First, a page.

Countries rely on both on strong private and public sectors to create a prosperous economy. An unbalanced economy threatened the United States at the beginning of twentieth century. Only after aggressive trust-busting and progressive reforms did the nation become hospitable to rapid development of new businesses and industries. Imperial polices secured grand markets for American industry to exploit and proliferate. Government regulation and global imperialism empowered the American economy to become the largest and most influential in the world.
Solving domestic issues laid the groundwork for an expanding economy. During the late 1800’s political machines and trusts conspired together, forming indomitable alienated fair markets and new businesses. The economy was stagnant. Progressives across the nation’s state governments led initiatives the against conglomerates; they instated a fair tax structure, expanded public infrastructure, capped work hours, acquired government utilities, and passed the Seventeenth Amendment. President Roosevelt capitalized on these gains, trust busting the largest oligopolies, arbitrating strikes, and placing federal regulations on railroads, foods, drugs, and false-advertising. Later, President Wilson forged ahead against hostile business practices; the Clayton Antitrust Act of 1914 was designed to fragment the remaining monopolies, his Federal Trade Commission eliminated unethical businesses practices, and a revolutionary federal income tax funded an expansive American government. The waves of progressivism across the government allowed the nation’s leaders to break up bad trusts and allow a diverse American industry to prosper. Aggressive imperial policies abroad only encouraged this crucial development.
Invasive foreign policy secured markets that would fund the American economy for decades. Hawaii was annexed and made into a state to make agricultural trade viable. Old Spanish colonies across the globe were taken by American troops during the Spanish-American War. These captured markets bolstered the American economy; United States businesses were safe to proliferate behind a high tariff wall and favorable geopolitics in theses territories. The Roosevelt Corollary staved off European intervention in the Americas by declaring that any foreign interference in Latin America would be policed by the United States. These kept foreign competition from venturing too close to America, as business of the United States traded with their neighbors at excessive gains. Industry boomed as the world came to rely on the superpower status of the American economy.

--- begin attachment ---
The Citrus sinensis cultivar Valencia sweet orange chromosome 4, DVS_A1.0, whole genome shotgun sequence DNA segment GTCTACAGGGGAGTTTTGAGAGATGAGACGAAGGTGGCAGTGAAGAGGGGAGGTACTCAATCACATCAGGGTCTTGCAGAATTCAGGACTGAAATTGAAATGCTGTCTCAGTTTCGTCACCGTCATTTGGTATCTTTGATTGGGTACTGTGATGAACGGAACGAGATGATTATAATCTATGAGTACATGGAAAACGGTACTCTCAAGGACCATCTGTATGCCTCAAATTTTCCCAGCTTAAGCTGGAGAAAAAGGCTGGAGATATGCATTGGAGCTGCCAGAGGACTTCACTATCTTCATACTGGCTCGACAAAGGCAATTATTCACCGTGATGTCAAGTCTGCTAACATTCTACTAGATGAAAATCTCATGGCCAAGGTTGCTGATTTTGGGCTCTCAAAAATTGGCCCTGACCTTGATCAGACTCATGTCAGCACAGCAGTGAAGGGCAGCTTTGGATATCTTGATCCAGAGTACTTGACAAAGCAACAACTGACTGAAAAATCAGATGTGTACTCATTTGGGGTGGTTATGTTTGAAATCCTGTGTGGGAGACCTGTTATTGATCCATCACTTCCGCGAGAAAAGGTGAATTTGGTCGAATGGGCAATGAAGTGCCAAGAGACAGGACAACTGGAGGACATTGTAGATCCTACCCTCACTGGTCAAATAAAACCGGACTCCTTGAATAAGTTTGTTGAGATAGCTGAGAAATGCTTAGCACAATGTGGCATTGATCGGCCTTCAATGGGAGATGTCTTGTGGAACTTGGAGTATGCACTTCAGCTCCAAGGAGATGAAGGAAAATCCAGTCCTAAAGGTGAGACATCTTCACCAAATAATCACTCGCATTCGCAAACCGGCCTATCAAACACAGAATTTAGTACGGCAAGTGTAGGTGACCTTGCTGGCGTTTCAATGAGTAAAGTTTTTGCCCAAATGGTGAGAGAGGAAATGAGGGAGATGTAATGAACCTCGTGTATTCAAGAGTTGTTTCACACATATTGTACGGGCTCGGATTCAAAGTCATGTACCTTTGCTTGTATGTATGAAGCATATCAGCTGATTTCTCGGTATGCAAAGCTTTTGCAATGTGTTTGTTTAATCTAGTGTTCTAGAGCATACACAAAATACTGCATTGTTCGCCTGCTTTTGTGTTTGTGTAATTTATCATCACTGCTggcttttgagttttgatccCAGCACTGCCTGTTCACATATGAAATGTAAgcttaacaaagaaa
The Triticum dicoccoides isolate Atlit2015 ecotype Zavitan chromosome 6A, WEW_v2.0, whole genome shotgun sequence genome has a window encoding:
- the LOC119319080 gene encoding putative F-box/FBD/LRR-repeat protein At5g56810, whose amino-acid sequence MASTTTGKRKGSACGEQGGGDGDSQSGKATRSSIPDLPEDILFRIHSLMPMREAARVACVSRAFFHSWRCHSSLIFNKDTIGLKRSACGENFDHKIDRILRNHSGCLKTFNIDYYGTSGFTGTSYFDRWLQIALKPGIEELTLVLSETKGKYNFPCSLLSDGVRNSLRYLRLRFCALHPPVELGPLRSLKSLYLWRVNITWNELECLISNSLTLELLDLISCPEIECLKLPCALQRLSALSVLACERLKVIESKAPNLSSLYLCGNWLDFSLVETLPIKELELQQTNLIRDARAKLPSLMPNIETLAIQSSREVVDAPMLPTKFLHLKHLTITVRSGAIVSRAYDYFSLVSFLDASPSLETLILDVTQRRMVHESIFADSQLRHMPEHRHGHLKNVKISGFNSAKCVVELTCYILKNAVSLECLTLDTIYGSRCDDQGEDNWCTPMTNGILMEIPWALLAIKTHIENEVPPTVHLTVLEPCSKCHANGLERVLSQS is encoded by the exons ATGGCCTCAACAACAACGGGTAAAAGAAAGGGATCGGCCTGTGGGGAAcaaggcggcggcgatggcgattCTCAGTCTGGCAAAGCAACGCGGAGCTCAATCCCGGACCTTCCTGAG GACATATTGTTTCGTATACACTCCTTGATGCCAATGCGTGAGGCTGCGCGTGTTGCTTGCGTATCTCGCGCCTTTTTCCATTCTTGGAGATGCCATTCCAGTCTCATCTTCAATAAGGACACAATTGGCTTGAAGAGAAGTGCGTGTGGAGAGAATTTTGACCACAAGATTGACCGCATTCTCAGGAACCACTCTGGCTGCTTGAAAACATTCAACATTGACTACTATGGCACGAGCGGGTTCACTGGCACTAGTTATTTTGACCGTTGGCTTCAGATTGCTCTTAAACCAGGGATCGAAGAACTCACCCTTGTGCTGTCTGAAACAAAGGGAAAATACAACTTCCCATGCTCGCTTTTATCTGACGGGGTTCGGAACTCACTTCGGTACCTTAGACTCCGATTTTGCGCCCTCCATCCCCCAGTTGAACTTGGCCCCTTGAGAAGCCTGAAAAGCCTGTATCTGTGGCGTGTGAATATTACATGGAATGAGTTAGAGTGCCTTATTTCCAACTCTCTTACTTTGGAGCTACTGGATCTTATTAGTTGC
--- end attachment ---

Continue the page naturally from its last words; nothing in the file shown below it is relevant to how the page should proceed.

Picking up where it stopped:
The American government put the United States’ economy in an advantageous position whose gains were compounded by fortuitous international events. Strong economic policies domestically allowed numerous companies to spring up and become profitable in the isolated American markets. Two world wars leveled the competition and made America the bread basket and industrial superpower of the world. With these positions came unimaginable wealth. By the close of World War Two America had escaped the global carnage and emerged largely unopposed for economic dominance. America grew an indomitable economy based on strong regulations domestically and invasive imperial polices to exploit new markets. The nation would only suffer an economic collapse only ensued after corporatist politicians approved legislation stripping back these domestic reforms, accomplishing everything from consolidating oligopolies on Wall Street and banning basic human rights like collective bargaining in Wisconsin. In addition, modern America would become entrenched in endless and fruitless wars, fought on specters like drugs and terrorism, which alienated new markets and narrowed the possibility of new business opportunities. America is currently backtracking, and will continue to backtrack until the reforms of the last century are reinstated.